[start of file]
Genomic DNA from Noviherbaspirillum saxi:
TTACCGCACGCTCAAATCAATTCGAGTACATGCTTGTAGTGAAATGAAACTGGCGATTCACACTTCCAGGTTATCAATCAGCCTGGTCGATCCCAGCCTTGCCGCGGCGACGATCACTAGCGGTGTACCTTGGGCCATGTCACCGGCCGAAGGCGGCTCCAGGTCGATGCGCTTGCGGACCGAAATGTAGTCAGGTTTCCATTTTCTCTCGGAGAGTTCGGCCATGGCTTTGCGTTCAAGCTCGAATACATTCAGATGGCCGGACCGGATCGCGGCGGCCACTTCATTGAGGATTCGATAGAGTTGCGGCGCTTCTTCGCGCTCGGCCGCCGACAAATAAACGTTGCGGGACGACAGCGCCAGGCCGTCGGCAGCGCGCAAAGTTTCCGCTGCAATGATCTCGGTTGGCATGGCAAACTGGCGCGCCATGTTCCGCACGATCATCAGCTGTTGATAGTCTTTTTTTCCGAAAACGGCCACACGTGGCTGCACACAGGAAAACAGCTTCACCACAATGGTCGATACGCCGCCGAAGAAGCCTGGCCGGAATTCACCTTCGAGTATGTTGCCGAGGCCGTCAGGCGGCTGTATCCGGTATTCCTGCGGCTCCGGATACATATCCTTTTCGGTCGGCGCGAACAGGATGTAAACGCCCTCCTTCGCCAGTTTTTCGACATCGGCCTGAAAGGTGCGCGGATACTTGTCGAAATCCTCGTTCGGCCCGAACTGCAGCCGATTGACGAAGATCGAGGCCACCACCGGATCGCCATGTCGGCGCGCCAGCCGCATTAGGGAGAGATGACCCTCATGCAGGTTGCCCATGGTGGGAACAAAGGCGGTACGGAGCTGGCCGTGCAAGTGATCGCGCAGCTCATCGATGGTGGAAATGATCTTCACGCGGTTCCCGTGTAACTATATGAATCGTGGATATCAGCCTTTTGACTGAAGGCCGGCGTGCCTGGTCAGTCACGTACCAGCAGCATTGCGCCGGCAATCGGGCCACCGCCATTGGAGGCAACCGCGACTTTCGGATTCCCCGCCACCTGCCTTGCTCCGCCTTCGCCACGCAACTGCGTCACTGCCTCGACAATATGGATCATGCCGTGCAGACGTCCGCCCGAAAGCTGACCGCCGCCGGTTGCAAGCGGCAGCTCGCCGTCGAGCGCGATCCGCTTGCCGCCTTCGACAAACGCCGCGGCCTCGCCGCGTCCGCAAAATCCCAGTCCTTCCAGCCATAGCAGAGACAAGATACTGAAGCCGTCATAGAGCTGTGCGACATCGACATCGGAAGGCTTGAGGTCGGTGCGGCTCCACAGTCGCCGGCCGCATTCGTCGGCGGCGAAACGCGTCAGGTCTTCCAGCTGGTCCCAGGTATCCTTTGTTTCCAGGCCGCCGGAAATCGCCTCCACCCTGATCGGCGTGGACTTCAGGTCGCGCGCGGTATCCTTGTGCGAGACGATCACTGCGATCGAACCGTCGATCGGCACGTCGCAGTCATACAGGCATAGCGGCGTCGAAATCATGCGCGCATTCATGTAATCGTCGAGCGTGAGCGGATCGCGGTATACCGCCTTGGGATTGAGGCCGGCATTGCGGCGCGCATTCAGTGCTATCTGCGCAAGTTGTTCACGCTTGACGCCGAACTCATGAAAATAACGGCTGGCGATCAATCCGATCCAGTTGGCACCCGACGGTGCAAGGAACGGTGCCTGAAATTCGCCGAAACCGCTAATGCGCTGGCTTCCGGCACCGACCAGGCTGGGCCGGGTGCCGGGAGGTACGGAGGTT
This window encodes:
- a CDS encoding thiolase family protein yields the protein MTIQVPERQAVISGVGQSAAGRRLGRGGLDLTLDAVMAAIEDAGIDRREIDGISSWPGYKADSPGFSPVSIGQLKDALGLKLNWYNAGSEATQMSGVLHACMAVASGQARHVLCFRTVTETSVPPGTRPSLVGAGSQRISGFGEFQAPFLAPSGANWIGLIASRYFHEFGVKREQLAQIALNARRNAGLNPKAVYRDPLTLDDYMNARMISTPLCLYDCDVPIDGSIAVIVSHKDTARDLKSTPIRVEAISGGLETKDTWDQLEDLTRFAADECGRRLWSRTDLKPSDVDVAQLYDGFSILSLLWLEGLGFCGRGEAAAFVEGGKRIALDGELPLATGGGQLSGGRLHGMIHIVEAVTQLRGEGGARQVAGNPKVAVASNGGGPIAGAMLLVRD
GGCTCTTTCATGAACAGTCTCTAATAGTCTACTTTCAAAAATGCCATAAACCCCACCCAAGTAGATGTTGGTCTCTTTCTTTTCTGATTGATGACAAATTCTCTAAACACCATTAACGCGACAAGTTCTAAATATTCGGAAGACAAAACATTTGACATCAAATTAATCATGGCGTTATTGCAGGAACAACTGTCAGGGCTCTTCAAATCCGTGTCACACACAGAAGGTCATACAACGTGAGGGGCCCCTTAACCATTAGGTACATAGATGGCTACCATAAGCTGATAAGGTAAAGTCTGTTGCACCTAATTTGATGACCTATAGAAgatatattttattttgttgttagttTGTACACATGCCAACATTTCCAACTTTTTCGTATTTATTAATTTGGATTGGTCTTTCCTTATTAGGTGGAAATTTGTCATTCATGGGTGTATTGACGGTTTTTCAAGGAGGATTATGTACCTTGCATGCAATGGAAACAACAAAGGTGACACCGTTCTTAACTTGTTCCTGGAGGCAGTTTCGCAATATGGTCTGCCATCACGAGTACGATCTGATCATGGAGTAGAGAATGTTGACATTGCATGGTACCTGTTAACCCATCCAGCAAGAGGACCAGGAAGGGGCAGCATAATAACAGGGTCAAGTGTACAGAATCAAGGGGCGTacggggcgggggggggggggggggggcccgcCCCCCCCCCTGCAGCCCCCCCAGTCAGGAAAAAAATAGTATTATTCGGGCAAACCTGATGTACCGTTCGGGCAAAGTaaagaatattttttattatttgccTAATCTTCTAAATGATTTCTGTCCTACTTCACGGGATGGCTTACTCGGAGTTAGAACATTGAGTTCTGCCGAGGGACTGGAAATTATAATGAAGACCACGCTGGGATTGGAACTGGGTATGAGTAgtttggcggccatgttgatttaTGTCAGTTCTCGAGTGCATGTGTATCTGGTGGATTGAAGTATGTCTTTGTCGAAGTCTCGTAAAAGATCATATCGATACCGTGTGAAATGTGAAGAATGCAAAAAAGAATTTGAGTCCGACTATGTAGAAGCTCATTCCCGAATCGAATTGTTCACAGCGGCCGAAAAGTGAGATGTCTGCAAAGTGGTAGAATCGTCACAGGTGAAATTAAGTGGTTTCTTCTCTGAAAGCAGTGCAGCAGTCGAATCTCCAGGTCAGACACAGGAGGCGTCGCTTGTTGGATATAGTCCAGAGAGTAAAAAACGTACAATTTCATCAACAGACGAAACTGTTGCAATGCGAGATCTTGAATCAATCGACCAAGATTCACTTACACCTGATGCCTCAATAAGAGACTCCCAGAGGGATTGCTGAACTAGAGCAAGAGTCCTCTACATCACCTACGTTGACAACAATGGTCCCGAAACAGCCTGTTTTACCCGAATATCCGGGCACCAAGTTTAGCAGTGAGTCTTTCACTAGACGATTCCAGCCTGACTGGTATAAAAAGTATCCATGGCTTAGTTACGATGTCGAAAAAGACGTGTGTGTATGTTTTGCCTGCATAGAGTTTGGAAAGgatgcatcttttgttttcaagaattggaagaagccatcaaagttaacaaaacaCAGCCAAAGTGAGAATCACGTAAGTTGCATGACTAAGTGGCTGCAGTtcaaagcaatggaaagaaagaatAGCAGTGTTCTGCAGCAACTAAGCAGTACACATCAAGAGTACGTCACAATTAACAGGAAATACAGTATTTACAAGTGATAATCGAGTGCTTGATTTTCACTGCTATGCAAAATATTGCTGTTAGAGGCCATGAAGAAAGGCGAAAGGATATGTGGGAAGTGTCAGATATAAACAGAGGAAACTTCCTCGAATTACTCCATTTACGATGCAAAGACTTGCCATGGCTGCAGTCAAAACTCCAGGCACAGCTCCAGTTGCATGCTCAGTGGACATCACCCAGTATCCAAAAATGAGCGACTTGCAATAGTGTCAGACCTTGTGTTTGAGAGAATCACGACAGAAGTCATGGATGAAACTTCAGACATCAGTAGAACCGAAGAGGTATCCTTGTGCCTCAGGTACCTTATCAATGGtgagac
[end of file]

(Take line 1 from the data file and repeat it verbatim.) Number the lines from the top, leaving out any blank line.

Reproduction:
Genomic DNA from Noviherbaspirillum saxi: